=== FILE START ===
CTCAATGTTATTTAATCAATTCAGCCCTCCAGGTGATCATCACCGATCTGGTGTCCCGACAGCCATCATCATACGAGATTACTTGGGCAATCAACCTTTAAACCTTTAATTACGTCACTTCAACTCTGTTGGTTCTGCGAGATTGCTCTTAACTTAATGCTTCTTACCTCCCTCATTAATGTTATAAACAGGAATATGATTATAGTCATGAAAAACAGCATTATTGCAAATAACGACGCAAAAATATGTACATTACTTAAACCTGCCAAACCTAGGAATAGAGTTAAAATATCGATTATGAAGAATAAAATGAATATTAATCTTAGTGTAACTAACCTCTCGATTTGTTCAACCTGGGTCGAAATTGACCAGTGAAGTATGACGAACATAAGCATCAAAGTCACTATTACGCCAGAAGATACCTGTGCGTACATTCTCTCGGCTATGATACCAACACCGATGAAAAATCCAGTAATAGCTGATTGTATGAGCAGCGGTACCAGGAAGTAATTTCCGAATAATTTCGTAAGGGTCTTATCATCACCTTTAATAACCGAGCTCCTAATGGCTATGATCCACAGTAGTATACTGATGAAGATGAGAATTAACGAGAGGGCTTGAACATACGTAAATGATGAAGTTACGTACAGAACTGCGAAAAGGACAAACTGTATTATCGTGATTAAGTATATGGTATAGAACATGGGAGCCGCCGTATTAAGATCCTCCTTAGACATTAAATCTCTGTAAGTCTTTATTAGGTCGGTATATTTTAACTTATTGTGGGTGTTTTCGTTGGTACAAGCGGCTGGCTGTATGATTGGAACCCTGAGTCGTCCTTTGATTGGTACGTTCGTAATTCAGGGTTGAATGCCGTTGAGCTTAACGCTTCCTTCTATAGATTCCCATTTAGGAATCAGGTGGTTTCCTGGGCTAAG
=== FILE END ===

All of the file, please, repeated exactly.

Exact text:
CTCAATGTTATTTAATCAATTCAGCCCTCCAGGTGATCATCACCGATCTGGTGTCCCGACAGCCATCATCATACGAGATTACTTGGGCAATCAACCTTTAAACCTTTAATTACGTCACTTCAACTCTGTTGGTTCTGCGAGATTGCTCTTAACTTAATGCTTCTTACCTCCCTCATTAATGTTATAAACAGGAATATGATTATAGTCATGAAAAACAGCATTATTGCAAATAACGACGCAAAAATATGTACATTACTTAAACCTGCCAAACCTAGGAATAGAGTTAAAATATCGATTATGAAGAATAAAATGAATATTAATCTTAGTGTAACTAACCTCTCGATTTGTTCAACCTGGGTCGAAATTGACCAGTGAAGTATGACGAACATAAGCATCAAAGTCACTATTACGCCAGAAGATACCTGTGCGTACATTCTCTCGGCTATGATACCAACACCGATGAAAAATCCAGTAATAGCTGATTGTATGAGCAGCGGTACCAGGAAGTAATTTCCGAATAATTTCGTAAGGGTCTTATCATCACCTTTAATAACCGAGCTCCTAATGGCTATGATCCACAGTAGTATACTGATGAAGATGAGAATTAACGAGAGGGCTTGAACATACGTAAATGATGAAGTTACGTACAGAACTGCGAAAAGGACAAACTGTATTATCGTGATTAAGTATATGGTATAGAACATGGGAGCCGCCGTATTAAGATCCTCCTTAGACATTAAATCTCTGTAAGTCTTTATTAGGTCGGTATATTTTAACTTATTGTGGGTGTTTTCGTTGGTACAAGCGGCTGGCTGTATGATTGGAACCCTGAGTCGTCCTTTGATTGGTACGTTCGTAATTCAGGGTTGAATGCCGTTGAGCTTAACGCTTCCTTCTATAGATTCCCATTTAGGAATCAGGTGGTTTCCTGGGCTAAG